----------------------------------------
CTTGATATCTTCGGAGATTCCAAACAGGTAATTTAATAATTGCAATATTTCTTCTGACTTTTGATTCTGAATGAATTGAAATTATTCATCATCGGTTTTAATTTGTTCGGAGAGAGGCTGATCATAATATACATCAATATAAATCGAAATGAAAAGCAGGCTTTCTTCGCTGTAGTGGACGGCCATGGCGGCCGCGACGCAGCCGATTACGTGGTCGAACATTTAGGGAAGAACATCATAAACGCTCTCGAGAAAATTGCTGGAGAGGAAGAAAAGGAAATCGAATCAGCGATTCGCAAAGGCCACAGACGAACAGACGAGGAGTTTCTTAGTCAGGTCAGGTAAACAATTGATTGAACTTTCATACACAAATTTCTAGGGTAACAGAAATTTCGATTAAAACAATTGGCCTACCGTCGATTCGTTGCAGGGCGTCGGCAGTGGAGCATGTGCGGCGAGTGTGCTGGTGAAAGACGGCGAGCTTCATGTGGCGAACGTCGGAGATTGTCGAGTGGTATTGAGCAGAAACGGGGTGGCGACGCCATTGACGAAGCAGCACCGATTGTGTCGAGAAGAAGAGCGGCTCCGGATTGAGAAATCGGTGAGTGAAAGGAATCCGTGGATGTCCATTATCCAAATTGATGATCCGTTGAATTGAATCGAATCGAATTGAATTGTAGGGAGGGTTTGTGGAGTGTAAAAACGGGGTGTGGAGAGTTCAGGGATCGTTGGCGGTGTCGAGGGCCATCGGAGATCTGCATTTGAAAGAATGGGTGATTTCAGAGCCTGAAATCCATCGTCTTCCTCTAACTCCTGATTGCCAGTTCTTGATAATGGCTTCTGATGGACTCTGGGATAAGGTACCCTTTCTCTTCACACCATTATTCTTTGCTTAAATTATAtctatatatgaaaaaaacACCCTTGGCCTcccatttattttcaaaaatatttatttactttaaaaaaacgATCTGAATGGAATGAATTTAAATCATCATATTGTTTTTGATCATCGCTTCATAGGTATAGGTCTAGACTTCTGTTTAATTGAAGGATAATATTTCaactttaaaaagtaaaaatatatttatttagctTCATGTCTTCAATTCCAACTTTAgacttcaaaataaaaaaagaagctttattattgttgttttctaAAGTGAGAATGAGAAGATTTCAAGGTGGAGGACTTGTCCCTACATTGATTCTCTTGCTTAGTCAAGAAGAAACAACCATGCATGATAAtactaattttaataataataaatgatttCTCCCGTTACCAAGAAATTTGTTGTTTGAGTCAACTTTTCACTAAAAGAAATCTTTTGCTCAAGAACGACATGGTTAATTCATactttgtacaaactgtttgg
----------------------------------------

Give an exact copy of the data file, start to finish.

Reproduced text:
CTTGATATCTTCGGAGATTCCAAACAGGTAATTTAATAATTGCAATATTTCTTCTGACTTTTGATTCTGAATGAATTGAAATTATTCATCATCGGTTTTAATTTGTTCGGAGAGAGGCTGATCATAATATACATCAATATAAATCGAAATGAAAAGCAGGCTTTCTTCGCTGTAGTGGACGGCCATGGCGGCCGCGACGCAGCCGATTACGTGGTCGAACATTTAGGGAAGAACATCATAAACGCTCTCGAGAAAATTGCTGGAGAGGAAGAAAAGGAAATCGAATCAGCGATTCGCAAAGGCCACAGACGAACAGACGAGGAGTTTCTTAGTCAGGTCAGGTAAACAATTGATTGAACTTTCATACACAAATTTCTAGGGTAACAGAAATTTCGATTAAAACAATTGGCCTACCGTCGATTCGTTGCAGGGCGTCGGCAGTGGAGCATGTGCGGCGAGTGTGCTGGTGAAAGACGGCGAGCTTCATGTGGCGAACGTCGGAGATTGTCGAGTGGTATTGAGCAGAAACGGGGTGGCGACGCCATTGACGAAGCAGCACCGATTGTGTCGAGAAGAAGAGCGGCTCCGGATTGAGAAATCGGTGAGTGAAAGGAATCCGTGGATGTCCATTATCCAAATTGATGATCCGTTGAATTGAATCGAATCGAATTGAATTGTAGGGAGGGTTTGTGGAGTGTAAAAACGGGGTGTGGAGAGTTCAGGGATCGTTGGCGGTGTCGAGGGCCATCGGAGATCTGCATTTGAAAGAATGGGTGATTTCAGAGCCTGAAATCCATCGTCTTCCTCTAACTCCTGATTGCCAGTTCTTGATAATGGCTTCTGATGGACTCTGGGATAAGGTACCCTTTCTCTTCACACCATTATTCTTTGCTTAAATTATAtctatatatgaaaaaaacACCCTTGGCCTcccatttattttcaaaaatatttatttactttaaaaaaacgATCTGAATGGAATGAATTTAAATCATCATATTGTTTTTGATCATCGCTTCATAGGTATAGGTCTAGACTTCTGTTTAATTGAAGGATAATATTTCaactttaaaaagtaaaaatatatttatttagctTCATGTCTTCAATTCCAACTTTAgacttcaaaataaaaaaagaagctttattattgttgttttctaAAGTGAGAATGAGAAGATTTCAAGGTGGAGGACTTGTCCCTACATTGATTCTCTTGCTTAGTCAAGAAGAAACAACCATGCATGATAAtactaattttaataataataaatgatttCTCCCGTTACCAAGAAATTTGTTGTTTGAGTCAACTTTTCACTAAAAGAAATCTTTTGCTCAAGAACGACATGGTTAATTCATactttgtacaaactgtttgg